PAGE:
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Who are those demanding a separate Mithila state from Bihar?

Who are those demanding a separate Mithila state from Bihar?

The demand for the Mithila state even before independence is very old. In 1912, when Bihar came out of the Bengal province, it became a separate state. From that time the demand for a separate Mithila state started.

Since then, after coming out of the state of Bihar, Odisha in 1936 and Jharkhand in 2000 became separate states. On the other hand, the demand for a separate Mithila state continued.

The workers of Mithila state continued to protest against two demands. The first demand was to create a separate Mithila state by the name of ‘Mithilaanchal’. And the second demand is to include the Maithili language in the Eighth Schedule of the Government of India. These demands intensified after the creation of a separate state of Jharkhand.

Bihar is linguistically complex and diverse, with spoken languages ​​such as Maithili, Bhojpuri and Magahi, and dialects such as Vajjika and Angika, in addition to several other languages ​​of the Santhali and tribal people, in what is now the state of Jharkhand, separated from Bihar.

Maithili-speaking peoples are mainly found in Darabhanga, Muzaffarpur, Purunia, Begusarai and other parts that are geographically connected to Nepal.

The demand to separate Mithila and Magadha is not a new incident. They are demanding the Independence of India.

After independence, Dr Lakshman jha first demanded a Mithila state for the Maithili-speaking peoples. So Jagannath Mishra (former C.M. of Bihar) supported this claim. Then, several organizations organize a protest in Delhi for the state of Mithila. Then Kirti Azad and many other political people from BJP and Janata Dal supported this demand.

In 2015 Kirti Jha Azad, a Cricketer member turned BJP MP, also demanded a separate Mithila state for Maithili speakers.

“Mithila should be a separate state, if not a separate country,” he said, adding that he and other like-minded people will raise this issue in parliament to fulfil the long-standing dream of a separate state for Maithili speakers who understand more. from a dozen northern districts. Bihar, where the language is spoken.

With the upcoming Bihar assembly elections not far away, the demand for the creation of Mithilanchal will become an issue.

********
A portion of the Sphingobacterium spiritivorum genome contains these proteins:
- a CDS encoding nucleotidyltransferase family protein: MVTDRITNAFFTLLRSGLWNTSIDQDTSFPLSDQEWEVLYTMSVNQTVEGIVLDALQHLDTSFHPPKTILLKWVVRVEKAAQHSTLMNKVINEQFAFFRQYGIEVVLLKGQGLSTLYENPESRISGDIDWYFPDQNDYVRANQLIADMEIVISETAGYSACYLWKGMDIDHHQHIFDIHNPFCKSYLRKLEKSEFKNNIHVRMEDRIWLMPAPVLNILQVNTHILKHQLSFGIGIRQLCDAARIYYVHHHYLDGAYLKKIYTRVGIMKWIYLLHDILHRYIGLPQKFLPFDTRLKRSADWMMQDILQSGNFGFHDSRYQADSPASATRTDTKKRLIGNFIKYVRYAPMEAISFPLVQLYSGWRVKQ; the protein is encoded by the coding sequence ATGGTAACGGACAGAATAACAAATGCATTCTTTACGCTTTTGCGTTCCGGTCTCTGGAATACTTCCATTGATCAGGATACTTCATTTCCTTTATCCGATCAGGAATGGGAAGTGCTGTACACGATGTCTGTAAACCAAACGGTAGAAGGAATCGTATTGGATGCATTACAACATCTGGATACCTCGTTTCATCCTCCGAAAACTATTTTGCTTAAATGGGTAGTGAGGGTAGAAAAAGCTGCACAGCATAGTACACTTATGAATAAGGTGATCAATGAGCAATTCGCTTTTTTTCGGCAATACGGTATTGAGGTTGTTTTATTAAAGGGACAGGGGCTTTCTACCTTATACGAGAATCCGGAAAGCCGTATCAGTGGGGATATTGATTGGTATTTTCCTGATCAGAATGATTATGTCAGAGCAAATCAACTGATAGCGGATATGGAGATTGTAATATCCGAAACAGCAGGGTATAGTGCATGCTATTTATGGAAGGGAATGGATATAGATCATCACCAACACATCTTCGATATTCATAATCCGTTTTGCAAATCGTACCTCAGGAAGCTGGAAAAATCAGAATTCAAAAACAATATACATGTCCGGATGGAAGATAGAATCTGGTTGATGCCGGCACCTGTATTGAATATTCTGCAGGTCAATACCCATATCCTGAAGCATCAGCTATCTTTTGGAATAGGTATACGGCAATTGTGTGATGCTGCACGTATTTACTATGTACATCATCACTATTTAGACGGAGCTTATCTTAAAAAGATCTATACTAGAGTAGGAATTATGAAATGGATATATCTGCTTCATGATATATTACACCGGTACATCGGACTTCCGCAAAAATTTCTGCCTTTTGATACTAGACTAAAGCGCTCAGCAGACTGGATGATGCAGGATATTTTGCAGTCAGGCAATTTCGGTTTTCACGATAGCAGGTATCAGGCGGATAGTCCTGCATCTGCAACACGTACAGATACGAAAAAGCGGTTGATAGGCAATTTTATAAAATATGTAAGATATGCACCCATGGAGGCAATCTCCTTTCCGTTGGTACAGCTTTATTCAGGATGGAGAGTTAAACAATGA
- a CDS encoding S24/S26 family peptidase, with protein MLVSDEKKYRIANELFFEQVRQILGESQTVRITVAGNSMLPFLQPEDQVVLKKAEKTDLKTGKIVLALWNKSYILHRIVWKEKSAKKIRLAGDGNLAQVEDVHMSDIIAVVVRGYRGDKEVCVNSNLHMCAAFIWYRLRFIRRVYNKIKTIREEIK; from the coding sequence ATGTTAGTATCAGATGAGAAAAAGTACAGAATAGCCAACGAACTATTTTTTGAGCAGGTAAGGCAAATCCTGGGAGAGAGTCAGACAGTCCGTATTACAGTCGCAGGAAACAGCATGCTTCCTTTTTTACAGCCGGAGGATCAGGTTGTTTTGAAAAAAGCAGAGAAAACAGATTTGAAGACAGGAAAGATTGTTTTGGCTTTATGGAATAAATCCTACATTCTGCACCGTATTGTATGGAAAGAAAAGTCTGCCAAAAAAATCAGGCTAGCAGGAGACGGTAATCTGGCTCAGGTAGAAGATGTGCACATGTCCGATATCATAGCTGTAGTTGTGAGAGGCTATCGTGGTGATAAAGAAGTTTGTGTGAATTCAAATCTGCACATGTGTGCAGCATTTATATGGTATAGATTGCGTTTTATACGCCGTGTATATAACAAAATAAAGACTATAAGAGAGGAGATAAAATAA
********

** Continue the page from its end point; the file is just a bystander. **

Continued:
The Mithila region has its own language, rituals, cuisines, and social structures. Like any other culture, the Mithila culture also has its own good and bad practices. While bad practices should be eliminated, good and harmless ones should be preserved.

Since independence, both the Bihar government and the central government failed to develop Mithila region.

  • The government does not recognize the uniqueness of Mithila culture and needs to preserve it, while there are various laws to preserve local cultures across India.
  • Maithili, the language of the region, is not an official language in Bihar. The official languages ​​of Bihar are Hindi and Urdu, neither of which is the language of the native people of Bihar. The central government added Maithili as one of the official languages, but only in the Devnagari script. For any official job, native speakers must use a non-native language.
  • Mithila has suffered from flooding for centuries, but there is no concrete plan to solve the problem. There are hardly any bridges to cross the rivers. While Delhi has more than 10 bridges in Yamuna, Bihar has only 4-5 bridges in Ganga.
  • Illegal immigrants have invaded personal and public property and are also committing crimes. These are a threat to local law and order.
  • While there are two airports in South Ganga in Bihar, the only airport in North Ganga, Darbhanga, was seized by the Air Force in 1962. While the Air Force has the right to use the countries’ resources to defend our country, the government must replace them. people. Its operations for the people of Mithila became available only in 2020. It took governments 58 years to get it up and running for ordinary people.
  • Forts and palaces are tourist destinations all over the world, but in Mithila, the government took them over and turned them into government buildings, depriving the people of the region of the tourist industry.
  • Mithila’s irrigation system does not exist. The irrigation canals have yet to see water from any source other than rain. But government officials don’t even think before destroying farms in the name of development. They excavate the land of the farms, leaving it uneven and unusable.
  • Any trace of industry was systematically destroyed in Mithila and the government does not allow any new industry to be started. Corruption is rampant.

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